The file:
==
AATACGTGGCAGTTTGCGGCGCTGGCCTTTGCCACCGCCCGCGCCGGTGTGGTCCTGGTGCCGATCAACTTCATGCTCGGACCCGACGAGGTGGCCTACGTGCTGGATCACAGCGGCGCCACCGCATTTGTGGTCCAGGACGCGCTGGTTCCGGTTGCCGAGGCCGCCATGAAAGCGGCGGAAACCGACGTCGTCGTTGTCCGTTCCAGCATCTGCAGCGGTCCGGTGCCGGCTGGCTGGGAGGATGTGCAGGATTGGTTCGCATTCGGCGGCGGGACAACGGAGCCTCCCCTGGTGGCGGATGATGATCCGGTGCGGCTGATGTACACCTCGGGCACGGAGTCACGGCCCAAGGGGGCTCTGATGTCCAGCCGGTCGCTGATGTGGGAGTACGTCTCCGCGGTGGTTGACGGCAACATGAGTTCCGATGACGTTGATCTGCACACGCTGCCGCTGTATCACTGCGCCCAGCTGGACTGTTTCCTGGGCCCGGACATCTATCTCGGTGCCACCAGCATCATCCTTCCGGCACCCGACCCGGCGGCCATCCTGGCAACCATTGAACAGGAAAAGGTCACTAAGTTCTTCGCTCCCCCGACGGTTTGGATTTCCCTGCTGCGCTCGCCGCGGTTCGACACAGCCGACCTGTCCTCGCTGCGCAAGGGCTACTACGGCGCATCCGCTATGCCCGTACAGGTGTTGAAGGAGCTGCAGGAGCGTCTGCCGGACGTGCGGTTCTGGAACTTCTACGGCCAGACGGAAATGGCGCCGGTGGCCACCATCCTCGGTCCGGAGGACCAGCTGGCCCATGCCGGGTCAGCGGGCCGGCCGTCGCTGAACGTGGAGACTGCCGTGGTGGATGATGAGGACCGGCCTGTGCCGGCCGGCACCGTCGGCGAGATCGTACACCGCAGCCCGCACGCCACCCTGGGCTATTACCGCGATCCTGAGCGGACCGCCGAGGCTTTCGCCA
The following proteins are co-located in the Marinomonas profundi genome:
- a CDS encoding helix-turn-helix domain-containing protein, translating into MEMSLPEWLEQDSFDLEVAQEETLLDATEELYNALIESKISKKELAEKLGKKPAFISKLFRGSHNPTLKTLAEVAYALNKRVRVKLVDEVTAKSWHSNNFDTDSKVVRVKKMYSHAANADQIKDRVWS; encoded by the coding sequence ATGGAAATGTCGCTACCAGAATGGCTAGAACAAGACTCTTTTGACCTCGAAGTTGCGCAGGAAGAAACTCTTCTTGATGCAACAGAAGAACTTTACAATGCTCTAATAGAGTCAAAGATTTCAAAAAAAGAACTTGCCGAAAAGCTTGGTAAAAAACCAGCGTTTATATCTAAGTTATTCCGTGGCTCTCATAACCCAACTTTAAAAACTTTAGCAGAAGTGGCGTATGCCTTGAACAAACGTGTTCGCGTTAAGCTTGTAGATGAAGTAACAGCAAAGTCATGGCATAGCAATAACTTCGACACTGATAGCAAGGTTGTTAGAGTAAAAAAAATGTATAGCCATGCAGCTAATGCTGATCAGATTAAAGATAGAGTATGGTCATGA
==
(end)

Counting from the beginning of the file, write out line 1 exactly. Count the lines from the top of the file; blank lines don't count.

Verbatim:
AATACGTGGCAGTTTGCGGCGCTGGCCTTTGCCACCGCCCGCGCCGGTGTGGTCCTGGTGCCGATCAACTTCATGCTCGGACCCGACGAGGTGGCCTACGTGCTGGATCACAGCGGCGCCACCGCATTTGTGGTCCAGGACGCGCTGGTTCCGGTTGCCGAGGCCGCCATGAAAGCGGCGGAAACCGACGTCGTCGTTGTCCGTTCCAGCATCTGCAGCGGTCCGGTGCCGGCTGGCTGGGAGGATGTGCAGGATTGGTTCGCATTCGGCGGCGGGACAACGGAGCCTCCCCTGGTGGCGGATGATGATCCGGTGCGGCTGATGTACACCTCGGGCACGGAGTCACGGCCCAAGGGGGCTCTGATGTCCAGCCGGTCGCTGATGTGGGAGTACGTCTCCGCGGTGGTTGACGGCAACATGAGTTCCGATGACGTTGATCTGCACACGCTGCCGCTGTATCACTGCGCCCAGCTGGACTGTTTCCTGGGCCCGGACATCTATCTCGGTGCCACCAGCATCATCCTTCCGGCACCCGACCCGGCGGCCATCCTGGCAACCATTGAACAGGAAAAGGTCACTAAGTTCTTCGCTCCCCCGACGGTTTGGATTTCCCTGCTGCGCTCGCCGCGGTTCGACACAGCCGACCTGTCCTCGCTGCGCAAGGGCTACTACGGCGCATCCGCTATGCCCGTACAGGTGTTGAAGGAGCTGCAGGAGCGTCTGCCGGACGTGCGGTTCTGGAACTTCTACGGCCAGACGGAAATGGCGCCGGTGGCCACCATCCTCGGTCCGGAGGACCAGCTGGCCCATGCCGGGTCAGCGGGCCGGCCGTCGCTGAACGTGGAGACTGCCGTGGTGGATGATGAGGACCGGCCTGTGCCGGCCGGCACCGTCGGCGAGATCGTACACCGCAGCCCGCACGCCACCCTGGGCTATTACCGCGATCCTGAGCGGACCGCCGAGGCTTTCGCCA